Commodore
Commodore
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Tracing a D101 error.

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Good Afternoon!

Recently I have been discovering a TON of D101 errors in my POA log files for a former employee showing like this: 

Error: User not on post office [D101] User:xxxxxx    App( SOAP )

 Is there a way to trace where these request to the POA are coming from?   We only have one Post Office, user is no longer in GroupWise, doesn't have any outstanding nicknames, isn't in GMS, isn't in eDirectory, etc.

I have tried rebuilding my post office database as mentioned in a TID I saw, but that didn't help either.

I discovered this because every few weeks, always on the weekend for some reason, our server bogs down and requires a restart.  Since there are many more of these errors on the weekend, they may be the cause.

GroupWise 18.2.1 running on OES 2018

Thanks for any help you can provide!

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Micro Focus Expert
Micro Focus Expert

Hi,

I suggest doing a packet capture on the server filtering on the SOAP port.  That could reveal the IP address that the SOAP requests are coming from.  I use "tcpdump" on servers to accomplish this.

Cheers,

Laura

 

 

 

 

Laura Buckley

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13 Replies
Knowledge Partner Knowledge Partner
Knowledge Partner

A simple login attempt via WebAccess would cause this. Try to login to WebAccess as "Dirk Nowitzki" (unless he has a valid account, of course) or someone else without an account in your system and check the logs.

 

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Knowledge Partner Knowledge Partner
Knowledge Partner

I don't recall, but can left over event configurations cause this?

See https://support.microfocus.com/kb/doc.php?id=7005743

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Ken
Knowledge Partner

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Commodore
Commodore

Thanks for the suggestions.  This user's name wasn't in the list as described in the TID, and I did a test login with a bad username in Webaccess and did see the bad username in the log but only once.  The departed user in question shows up 1064 times in a 50 minute chunk of log file. The only user I'm seeing in the logs near as much is the only user we have that works remote and uses a caching mailbox on the Windows client.  I'm pretty sure the departed user didn't have the know-how to set that up.

Mark

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Knowledge Partner Knowledge Partner
Knowledge Partner

Did you check apache logs for what happened at the times you get the D101 logged?

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Commodore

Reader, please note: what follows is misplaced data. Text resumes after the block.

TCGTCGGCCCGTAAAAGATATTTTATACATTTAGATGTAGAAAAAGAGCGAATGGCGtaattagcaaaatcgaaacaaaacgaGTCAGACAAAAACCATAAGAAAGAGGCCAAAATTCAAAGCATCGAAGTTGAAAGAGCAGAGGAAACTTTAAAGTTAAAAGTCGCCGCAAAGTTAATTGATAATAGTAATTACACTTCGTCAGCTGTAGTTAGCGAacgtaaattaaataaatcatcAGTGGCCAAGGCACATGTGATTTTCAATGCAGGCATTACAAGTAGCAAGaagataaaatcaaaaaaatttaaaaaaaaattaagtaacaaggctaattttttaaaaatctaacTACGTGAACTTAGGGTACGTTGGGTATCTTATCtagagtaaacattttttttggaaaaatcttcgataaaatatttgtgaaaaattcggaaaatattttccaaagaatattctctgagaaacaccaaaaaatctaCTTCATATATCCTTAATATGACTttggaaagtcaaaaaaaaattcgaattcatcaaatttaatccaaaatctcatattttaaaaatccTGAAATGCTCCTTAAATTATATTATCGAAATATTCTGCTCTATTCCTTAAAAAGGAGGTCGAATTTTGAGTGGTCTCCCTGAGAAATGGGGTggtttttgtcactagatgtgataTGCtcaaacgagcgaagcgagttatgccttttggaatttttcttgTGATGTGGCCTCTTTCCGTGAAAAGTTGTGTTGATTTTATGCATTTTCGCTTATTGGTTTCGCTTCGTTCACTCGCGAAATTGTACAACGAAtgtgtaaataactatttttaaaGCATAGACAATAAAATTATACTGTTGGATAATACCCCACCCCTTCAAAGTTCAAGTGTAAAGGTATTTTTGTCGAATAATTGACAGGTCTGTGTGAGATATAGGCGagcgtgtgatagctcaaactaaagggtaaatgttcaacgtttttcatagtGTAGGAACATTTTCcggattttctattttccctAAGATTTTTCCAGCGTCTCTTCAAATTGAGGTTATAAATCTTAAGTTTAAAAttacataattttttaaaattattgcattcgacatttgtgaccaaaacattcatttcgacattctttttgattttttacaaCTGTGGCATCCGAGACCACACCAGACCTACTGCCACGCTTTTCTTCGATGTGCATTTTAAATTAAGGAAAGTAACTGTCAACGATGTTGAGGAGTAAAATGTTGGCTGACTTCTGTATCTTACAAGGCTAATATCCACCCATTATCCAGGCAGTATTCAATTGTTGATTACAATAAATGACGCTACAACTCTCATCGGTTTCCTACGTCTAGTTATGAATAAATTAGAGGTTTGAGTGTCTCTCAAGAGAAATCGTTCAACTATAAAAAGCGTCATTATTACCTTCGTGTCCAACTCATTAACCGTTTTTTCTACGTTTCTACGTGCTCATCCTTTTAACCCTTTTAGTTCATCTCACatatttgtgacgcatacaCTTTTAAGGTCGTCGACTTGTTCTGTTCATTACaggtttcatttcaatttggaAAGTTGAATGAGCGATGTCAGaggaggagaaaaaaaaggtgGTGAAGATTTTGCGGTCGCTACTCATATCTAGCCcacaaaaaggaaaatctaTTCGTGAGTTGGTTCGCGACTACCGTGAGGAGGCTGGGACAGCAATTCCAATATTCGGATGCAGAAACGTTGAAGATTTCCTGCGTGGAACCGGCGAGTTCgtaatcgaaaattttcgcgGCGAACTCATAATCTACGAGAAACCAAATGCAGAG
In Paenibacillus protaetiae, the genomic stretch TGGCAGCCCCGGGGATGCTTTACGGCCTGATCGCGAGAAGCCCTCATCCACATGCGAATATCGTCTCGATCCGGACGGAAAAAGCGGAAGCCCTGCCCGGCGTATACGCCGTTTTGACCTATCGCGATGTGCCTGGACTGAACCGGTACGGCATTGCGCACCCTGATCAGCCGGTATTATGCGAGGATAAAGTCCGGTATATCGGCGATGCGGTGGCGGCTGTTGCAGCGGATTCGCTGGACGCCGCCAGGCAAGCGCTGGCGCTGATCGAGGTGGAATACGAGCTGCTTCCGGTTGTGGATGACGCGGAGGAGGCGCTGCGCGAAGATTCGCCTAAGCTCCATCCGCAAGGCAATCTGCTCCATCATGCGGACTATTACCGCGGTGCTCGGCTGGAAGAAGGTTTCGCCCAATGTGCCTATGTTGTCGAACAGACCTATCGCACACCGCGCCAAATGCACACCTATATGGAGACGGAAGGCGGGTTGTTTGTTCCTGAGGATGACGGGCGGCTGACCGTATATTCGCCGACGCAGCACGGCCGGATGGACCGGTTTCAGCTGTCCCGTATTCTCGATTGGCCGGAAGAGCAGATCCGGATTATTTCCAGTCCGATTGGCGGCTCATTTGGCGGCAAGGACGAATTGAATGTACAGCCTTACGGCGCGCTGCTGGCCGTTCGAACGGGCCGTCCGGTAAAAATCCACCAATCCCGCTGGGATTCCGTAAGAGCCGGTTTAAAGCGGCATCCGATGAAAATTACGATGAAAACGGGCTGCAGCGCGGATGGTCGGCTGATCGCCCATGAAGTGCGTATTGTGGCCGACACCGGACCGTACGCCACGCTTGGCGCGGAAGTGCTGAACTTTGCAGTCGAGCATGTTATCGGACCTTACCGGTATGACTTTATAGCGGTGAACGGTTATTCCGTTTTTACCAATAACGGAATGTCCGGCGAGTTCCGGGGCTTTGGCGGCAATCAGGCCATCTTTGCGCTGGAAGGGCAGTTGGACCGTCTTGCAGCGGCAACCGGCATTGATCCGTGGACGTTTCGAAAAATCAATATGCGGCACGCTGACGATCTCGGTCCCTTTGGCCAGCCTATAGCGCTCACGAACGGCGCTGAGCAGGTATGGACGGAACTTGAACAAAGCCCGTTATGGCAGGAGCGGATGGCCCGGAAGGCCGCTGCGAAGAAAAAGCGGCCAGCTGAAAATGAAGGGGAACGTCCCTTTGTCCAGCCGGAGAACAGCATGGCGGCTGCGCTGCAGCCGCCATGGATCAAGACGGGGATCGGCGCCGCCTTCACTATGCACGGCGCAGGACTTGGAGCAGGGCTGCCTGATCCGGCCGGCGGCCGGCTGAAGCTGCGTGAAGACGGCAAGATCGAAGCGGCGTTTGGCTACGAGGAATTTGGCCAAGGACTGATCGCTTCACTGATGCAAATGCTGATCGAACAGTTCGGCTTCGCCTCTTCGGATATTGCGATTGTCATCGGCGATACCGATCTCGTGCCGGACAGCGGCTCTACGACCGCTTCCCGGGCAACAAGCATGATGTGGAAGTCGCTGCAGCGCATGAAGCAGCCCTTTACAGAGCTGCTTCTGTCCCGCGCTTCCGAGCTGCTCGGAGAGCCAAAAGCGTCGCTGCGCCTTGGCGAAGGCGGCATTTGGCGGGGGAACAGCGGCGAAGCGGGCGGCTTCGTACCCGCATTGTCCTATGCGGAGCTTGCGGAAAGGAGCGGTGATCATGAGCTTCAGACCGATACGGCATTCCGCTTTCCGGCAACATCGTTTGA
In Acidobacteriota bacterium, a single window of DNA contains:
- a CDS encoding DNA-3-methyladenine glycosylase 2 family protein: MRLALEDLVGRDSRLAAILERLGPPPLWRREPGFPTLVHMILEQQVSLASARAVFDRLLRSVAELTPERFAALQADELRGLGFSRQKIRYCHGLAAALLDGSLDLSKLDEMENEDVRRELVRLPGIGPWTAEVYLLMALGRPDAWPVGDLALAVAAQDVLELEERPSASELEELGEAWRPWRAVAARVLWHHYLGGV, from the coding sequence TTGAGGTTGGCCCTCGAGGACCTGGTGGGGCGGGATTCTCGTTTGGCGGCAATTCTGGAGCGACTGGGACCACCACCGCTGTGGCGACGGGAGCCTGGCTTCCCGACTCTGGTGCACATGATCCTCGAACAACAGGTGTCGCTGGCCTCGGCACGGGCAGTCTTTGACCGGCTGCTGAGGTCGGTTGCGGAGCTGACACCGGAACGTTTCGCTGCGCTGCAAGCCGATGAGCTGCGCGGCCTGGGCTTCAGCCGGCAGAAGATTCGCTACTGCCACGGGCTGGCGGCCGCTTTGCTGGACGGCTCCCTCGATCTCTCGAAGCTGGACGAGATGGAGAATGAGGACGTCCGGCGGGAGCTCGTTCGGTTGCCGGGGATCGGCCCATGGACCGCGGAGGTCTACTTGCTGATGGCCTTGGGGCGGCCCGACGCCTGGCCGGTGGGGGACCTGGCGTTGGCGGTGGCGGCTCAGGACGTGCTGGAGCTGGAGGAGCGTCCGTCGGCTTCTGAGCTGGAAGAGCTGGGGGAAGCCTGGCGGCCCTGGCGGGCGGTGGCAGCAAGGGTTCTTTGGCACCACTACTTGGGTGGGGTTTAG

Commodore

I just looked at logs in /var/log/appache2 and user's name doesn't show up in any of those, but neither did the bogus user I used for test, so maybe I'm not looking at the correct logs.

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Knowledge Partner Knowledge Partner
Knowledge Partner

You wouldn't see a username there, but you'd see ip addresses of connecting devices. As you've mentioned that it happens mainly on the weekend (i.e. not too many "regular" logins) it should be fairly easy to track down.

 

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Knowledge Partner Knowledge Partner
Knowledge Partner

And you can see the invalid user in the webaccess log along with the timestamp.

 

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Commodore
Commodore
After looking at those logs, request is definitely not coming from webaccess.
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Knowledge Partner Knowledge Partner
Knowledge Partner

It could be merely anything using SOAP, which potentially means any sort of 3rd. party software. This could include smarthosts which check for the existence of the receiver of an incoming mail.

 

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Commodore
Commodore

Could the user have had access to a system that was sending automated reports at the weekend and kept trying? 

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Commodore
Commodore

To be clear, it's not just on the weekends, there's just more on the weekends.  Still thousands a day no matter what day it is.    I'm going to look at router for SOAP access to see if it's from the outside.  However, if it's internal, I was just looking to see if there was a way to trace here the requests are coming from.

Thanks for all the suggestions!  I've been out of the office a few days.

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